WASHINGTON—Utah Sen. Mitt Romney at the State of the Union address joined the growing number of Republicans who have said embattled freshman Rep. George Santos, R-N.Y., shouldn't be in Congress.
"If he had any shame at all, he wouldn't be there," Romney told reporters after the address.
Santos has admitted to embellishing parts of his personal and professional resume, but Romney said they are lies, not embellishments. To embellish, he said, is to say you got an A instead of an A-. "Lying is saying you graduated from a college you didn't even attend."
Santos lied that he graduated from college and was a volleyball star, a Wall Street resume that did not exist, his ancestry and more. He is facing the most legal scrutiny, at the local and federal levels, for his campaign finances.
Stay in the conversation on politics: Sign up for the OnPolitics newsletter
As Romney entered the House chamber Tuesday night, he told Santos he didn't belong in Congress.
"I didn't expect that he'd be standing there (in an aisle seat) trying to shake hands with every senator and the president of the United States," Romney said to reporters after the State of the Union. Given the investigations facing him, including a House Ethics complaint, "he should be sitting in the back row and staying quiet instead of parading in front of the president and people coming into the room."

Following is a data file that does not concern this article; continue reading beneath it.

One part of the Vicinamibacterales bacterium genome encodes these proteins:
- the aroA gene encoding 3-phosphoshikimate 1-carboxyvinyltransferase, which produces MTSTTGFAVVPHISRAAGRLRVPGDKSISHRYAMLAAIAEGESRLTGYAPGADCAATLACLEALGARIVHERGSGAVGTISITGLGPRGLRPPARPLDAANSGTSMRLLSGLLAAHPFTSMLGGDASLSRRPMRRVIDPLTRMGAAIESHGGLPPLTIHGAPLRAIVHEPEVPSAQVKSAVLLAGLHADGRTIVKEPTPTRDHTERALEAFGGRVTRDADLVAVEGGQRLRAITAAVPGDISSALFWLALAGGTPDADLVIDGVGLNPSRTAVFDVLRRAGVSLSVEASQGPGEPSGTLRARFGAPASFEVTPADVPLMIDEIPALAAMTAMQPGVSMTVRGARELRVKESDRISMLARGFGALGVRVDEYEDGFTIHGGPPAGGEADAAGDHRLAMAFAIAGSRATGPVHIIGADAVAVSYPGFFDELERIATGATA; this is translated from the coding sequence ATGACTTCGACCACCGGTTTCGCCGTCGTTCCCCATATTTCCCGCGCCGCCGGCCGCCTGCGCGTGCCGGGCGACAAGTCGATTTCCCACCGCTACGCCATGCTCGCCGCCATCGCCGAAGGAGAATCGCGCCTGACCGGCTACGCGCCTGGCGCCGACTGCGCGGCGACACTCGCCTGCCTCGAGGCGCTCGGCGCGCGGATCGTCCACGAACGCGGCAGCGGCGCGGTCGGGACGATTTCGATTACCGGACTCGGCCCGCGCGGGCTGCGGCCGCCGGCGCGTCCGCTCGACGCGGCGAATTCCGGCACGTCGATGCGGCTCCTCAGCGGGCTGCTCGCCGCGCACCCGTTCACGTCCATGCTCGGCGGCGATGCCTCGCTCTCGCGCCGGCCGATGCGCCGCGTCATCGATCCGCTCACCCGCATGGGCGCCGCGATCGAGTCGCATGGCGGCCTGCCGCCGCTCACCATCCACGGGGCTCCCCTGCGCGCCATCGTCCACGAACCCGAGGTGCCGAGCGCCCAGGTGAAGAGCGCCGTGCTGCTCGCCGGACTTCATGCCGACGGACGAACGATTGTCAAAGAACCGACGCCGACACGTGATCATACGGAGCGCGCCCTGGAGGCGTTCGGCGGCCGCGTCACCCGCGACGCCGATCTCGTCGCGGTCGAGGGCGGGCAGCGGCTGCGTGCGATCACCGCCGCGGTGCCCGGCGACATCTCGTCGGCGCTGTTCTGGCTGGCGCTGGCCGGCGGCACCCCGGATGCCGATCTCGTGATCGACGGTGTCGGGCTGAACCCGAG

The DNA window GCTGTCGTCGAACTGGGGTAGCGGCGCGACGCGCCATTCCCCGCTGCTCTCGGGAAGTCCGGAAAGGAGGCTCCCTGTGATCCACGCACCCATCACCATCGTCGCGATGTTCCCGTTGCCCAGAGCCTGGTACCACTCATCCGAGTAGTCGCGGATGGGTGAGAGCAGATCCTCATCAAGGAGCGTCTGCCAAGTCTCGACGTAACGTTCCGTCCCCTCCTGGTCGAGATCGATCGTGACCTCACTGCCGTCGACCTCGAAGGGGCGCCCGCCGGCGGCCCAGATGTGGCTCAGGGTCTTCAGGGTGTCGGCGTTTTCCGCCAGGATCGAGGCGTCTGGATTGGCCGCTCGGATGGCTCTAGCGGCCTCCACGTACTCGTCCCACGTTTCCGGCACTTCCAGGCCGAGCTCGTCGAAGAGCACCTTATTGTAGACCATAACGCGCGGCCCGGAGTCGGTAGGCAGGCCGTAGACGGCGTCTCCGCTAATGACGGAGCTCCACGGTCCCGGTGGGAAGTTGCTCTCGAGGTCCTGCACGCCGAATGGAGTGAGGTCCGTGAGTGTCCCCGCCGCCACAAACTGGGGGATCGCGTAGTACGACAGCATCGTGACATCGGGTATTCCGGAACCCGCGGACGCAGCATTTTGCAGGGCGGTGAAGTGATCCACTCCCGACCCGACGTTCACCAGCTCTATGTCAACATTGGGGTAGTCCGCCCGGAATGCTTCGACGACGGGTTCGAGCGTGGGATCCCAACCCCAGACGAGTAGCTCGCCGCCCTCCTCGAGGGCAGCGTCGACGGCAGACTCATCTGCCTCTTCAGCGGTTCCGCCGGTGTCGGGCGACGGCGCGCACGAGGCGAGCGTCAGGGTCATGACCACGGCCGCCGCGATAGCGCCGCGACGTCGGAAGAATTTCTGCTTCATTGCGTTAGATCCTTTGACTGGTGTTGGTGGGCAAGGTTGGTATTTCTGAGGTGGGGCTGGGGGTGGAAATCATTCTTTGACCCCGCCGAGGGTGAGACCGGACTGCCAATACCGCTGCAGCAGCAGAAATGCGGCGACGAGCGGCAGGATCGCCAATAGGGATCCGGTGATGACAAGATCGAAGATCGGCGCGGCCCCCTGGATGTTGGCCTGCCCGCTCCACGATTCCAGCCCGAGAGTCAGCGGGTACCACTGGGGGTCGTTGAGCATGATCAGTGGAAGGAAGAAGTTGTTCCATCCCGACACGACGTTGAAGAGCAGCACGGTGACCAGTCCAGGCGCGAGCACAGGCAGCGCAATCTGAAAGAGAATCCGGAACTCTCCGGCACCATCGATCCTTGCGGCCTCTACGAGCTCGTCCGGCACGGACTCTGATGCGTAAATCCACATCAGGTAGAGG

The senator described Santos as "a sick puppy" for his lies.
"He shouldn't be in Congress, and they're going to go through the process and hopefully get him out," Romney said. "But he shouldn't be there and if he had any shame at all, he wouldn't be there."
State of the Union live updates:Biden tells Americans economy roaring back, spars with GOP over debt
Candy Woodall is a Congress reporter for USA TODAY. She can be reached at firstname.lastname@example.org or on Twitter at @candynotcandace.
The Odisha crash in India has put a spotlight on safety as the government modernizes the country's extensive railway network and infrastructure.